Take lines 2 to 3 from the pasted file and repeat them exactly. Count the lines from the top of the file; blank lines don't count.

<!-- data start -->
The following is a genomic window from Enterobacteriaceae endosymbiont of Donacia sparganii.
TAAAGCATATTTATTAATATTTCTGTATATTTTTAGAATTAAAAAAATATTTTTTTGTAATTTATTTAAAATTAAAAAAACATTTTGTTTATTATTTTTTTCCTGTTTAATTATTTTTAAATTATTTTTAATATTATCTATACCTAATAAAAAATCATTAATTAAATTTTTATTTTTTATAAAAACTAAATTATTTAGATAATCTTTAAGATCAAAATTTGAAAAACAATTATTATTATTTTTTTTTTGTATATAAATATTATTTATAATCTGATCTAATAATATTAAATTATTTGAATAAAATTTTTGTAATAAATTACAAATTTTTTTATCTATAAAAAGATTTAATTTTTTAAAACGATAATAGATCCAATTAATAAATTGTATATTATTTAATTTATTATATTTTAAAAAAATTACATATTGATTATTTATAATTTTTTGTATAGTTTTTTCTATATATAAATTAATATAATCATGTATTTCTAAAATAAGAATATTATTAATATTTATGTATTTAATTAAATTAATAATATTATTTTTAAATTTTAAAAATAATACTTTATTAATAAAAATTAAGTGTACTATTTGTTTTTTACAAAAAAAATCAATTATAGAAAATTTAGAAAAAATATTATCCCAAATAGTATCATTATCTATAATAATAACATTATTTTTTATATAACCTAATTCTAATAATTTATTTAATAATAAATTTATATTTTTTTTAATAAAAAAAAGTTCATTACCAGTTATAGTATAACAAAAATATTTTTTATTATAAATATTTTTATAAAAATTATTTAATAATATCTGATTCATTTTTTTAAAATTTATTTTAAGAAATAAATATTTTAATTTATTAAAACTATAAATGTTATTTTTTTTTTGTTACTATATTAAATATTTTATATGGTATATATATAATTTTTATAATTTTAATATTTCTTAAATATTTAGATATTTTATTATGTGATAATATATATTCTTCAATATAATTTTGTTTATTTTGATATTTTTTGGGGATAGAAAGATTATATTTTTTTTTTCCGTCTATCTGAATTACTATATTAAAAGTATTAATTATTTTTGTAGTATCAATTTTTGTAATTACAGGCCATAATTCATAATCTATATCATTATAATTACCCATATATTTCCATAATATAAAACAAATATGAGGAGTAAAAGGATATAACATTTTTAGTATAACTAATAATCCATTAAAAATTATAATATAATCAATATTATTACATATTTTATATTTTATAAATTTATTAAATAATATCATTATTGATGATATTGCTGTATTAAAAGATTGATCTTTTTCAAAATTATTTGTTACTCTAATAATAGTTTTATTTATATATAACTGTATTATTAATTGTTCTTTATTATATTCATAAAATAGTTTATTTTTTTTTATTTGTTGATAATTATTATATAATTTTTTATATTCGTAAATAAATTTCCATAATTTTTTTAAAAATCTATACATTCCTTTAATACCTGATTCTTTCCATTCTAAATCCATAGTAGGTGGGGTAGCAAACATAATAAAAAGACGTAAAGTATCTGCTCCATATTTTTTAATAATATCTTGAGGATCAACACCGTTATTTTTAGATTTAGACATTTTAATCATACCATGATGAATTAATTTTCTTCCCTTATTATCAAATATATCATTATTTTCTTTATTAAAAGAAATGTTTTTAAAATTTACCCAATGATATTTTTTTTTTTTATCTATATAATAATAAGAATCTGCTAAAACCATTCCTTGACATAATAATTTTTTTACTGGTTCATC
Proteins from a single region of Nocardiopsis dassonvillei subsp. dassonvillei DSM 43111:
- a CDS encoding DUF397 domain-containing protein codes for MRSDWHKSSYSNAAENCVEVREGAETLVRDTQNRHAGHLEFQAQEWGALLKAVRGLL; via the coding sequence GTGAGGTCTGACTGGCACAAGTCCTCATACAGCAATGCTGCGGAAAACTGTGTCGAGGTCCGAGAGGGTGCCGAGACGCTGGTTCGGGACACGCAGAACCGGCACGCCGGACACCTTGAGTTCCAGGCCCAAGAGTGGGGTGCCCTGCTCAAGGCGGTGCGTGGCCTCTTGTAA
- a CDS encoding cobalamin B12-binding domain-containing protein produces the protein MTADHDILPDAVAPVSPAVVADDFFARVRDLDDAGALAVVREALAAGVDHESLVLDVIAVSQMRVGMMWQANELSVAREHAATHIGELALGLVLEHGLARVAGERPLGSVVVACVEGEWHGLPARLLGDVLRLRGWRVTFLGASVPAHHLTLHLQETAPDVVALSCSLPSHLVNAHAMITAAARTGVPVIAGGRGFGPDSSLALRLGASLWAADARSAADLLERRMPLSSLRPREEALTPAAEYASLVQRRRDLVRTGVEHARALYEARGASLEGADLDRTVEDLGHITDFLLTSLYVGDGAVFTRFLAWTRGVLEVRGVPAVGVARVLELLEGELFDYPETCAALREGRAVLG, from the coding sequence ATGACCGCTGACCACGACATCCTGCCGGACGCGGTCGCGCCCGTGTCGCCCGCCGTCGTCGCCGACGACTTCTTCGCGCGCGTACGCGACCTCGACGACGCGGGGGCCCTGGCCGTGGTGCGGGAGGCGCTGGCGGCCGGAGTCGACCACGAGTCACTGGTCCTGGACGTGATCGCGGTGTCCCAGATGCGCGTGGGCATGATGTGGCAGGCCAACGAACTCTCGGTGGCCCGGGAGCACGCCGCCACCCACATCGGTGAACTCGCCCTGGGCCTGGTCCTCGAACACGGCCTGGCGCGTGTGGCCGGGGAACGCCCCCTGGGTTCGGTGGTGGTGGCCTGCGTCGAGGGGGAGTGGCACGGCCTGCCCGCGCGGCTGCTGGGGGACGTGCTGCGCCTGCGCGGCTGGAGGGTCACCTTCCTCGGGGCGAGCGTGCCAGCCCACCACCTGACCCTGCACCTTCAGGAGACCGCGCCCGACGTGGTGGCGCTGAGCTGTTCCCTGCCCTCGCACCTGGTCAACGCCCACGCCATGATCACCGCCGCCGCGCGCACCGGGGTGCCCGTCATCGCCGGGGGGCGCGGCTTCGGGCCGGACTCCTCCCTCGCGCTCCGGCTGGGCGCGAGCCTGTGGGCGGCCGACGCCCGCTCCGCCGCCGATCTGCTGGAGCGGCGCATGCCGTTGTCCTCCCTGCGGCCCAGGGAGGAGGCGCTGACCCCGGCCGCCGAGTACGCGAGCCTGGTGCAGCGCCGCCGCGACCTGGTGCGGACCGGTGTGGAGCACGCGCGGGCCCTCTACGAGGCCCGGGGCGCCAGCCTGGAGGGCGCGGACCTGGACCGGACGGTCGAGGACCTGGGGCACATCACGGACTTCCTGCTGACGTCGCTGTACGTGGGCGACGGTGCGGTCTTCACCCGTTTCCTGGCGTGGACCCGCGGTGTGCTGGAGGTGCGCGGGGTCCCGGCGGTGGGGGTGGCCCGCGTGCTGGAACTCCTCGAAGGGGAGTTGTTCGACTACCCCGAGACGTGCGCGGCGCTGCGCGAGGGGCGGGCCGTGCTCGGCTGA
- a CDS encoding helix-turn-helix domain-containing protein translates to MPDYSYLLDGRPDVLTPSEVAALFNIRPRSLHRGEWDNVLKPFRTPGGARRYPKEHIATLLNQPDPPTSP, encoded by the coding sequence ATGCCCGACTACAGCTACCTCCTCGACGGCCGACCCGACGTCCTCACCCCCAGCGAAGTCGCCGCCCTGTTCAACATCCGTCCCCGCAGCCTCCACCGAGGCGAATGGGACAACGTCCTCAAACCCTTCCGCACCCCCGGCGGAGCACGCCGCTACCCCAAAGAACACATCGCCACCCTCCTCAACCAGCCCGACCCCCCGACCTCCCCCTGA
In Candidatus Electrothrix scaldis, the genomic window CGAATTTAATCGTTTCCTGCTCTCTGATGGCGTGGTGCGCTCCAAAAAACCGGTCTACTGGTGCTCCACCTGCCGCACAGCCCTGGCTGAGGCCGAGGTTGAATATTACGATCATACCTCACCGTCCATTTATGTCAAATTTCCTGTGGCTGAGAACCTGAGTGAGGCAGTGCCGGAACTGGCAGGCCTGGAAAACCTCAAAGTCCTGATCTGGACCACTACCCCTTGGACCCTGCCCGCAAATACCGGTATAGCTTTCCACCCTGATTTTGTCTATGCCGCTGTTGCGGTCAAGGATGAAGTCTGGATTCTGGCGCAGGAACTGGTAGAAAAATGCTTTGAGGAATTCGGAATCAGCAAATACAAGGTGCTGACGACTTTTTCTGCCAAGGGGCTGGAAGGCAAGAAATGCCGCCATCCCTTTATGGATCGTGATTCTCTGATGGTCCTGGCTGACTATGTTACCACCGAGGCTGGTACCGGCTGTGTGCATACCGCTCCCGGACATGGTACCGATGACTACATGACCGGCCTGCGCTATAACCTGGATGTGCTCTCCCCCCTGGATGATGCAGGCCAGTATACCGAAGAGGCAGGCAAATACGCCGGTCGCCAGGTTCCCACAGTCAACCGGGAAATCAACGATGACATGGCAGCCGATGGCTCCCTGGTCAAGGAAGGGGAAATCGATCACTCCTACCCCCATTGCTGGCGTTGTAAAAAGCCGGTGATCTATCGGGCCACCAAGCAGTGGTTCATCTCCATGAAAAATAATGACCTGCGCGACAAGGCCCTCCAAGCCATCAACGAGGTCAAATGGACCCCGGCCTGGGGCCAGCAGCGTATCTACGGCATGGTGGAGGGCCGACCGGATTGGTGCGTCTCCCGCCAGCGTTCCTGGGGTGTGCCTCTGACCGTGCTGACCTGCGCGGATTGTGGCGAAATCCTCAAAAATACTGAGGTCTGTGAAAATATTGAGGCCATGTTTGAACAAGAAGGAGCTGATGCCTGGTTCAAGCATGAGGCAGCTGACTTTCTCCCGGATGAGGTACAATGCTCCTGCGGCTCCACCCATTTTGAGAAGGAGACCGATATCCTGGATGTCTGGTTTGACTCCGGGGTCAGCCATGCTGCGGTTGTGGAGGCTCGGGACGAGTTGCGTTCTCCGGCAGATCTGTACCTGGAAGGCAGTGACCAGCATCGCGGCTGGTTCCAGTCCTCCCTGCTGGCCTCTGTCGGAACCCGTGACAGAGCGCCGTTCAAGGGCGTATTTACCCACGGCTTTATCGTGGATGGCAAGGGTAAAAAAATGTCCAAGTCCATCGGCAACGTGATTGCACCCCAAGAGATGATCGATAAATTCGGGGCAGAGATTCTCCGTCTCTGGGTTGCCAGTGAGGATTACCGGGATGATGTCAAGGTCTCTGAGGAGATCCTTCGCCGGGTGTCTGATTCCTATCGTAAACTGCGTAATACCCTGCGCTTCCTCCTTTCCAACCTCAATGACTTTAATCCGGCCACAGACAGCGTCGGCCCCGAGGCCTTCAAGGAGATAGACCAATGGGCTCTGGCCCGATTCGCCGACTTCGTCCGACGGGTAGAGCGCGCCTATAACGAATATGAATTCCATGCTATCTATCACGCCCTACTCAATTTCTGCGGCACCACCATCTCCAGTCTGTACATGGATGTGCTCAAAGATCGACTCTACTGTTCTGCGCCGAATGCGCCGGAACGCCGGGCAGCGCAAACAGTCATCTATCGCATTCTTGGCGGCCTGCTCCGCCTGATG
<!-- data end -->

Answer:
TAAAGCATATTTATTAATATTTCTGTATATTTTTAGAATTAAAAAAATATTTTTTTGTAATTTATTTAAAATTAAAAAAACATTTTGTTTATTATTTTTTTCCTGTTTAATTATTTTTAAATTATTTTTAATATTATCTATACCTAATAAAAAATCATTAATTAAATTTTTATTTTTTATAAAAACTAAATTATTTAGATAATCTTTAAGATCAAAATTTGAAAAACAATTATTATTATTTTTTTTTTGTATATAAATATTATTTATAATCTGATCTAATAATATTAAATTATTTGAATAAAATTTTTGTAATAAATTACAAATTTTTTTATCTATAAAAAGATTTAATTTTTTAAAACGATAATAGATCCAATTAATAAATTGTATATTATTTAATTTATTATATTTTAAAAAAATTACATATTGATTATTTATAATTTTTTGTATAGTTTTTTCTATATATAAATTAATATAATCATGTATTTCTAAAATAAGAATATTATTAATATTTATGTATTTAATTAAATTAATAATATTATTTTTAAATTTTAAAAATAATACTTTATTAATAAAAATTAAGTGTACTATTTGTTTTTTACAAAAAAAATCAATTATAGAAAATTTAGAAAAAATATTATCCCAAATAGTATCATTATCTATAATAATAACATTATTTTTTATATAACCTAATTCTAATAATTTATTTAATAATAAATTTATATTTTTTTTAATAAAAAAAAGTTCATTACCAGTTATAGTATAACAAAAATATTTTTTATTATAAATATTTTTATAAAAATTATTTAATAATATCTGATTCATTTTTTTAAAATTTATTTTAAGAAATAAATATTTTAATTTATTAAAACTATAAATGTTATTTTTTTTTTGTTACTATATTAAATATTTTATATGGTATATATATAATTTTTATAATTTTAATATTTCTTAAATATTTAGATATTTTATTATGTGATAATATATATTCTTCAATATAATTTTGTTTATTTTGATATTTTTTGGGGATAGAAAGATTATATTTTTTTTTTCCGTCTATCTGAATTACTATATTAAAAGTATTAATTATTTTTGTAGTATCAATTTTTGTAATTACAGGCCATAATTCATAATCTATATCATTATAATTACCCATATATTTCCATAATATAAAACAAATATGAGGAGTAAAAGGATATAACATTTTTAGTATAACTAATAATCCATTAAAAATTATAATATAATCAATATTATTACATATTTTATATTTTATAAATTTATTAAATAATATCATTATTGATGATATTGCTGTATTAAAAGATTGATCTTTTTCAAAATTATTTGTTACTCTAATAATAGTTTTATTTATATATAACTGTATTATTAATTGTTCTTTATTATATTCATAAAATAGTTTATTTTTTTTTATTTGTTGATAATTATTATATAATTTTTTATATTCGTAAATAAATTTCCATAATTTTTTTAAAAATCTATACATTCCTTTAATACCTGATTCTTTCCATTCTAAATCCATAGTAGGTGGGGTAGCAAACATAATAAAAAGACGTAAAGTATCTGCTCCATATTTTTTAATAATATCTTGAGGATCAACACCGTTATTTTTAGATTTAGACATTTTAATCATACCATGATGAATTAATTTTCTTCCCTTATTATCAAATATATCATTATTTTCTTTATTAAAAGAAATGTTTTTAAAATTTACCCAATGATATTTTTTTTTTTTATCTATATAATAATAAGAATCTGCTAAAACCATTCCTTGACATAATAATTTTTTTACTGGTTCATC
Proteins from a single region of Nocardiopsis dassonvillei subsp. dassonvillei DSM 43111: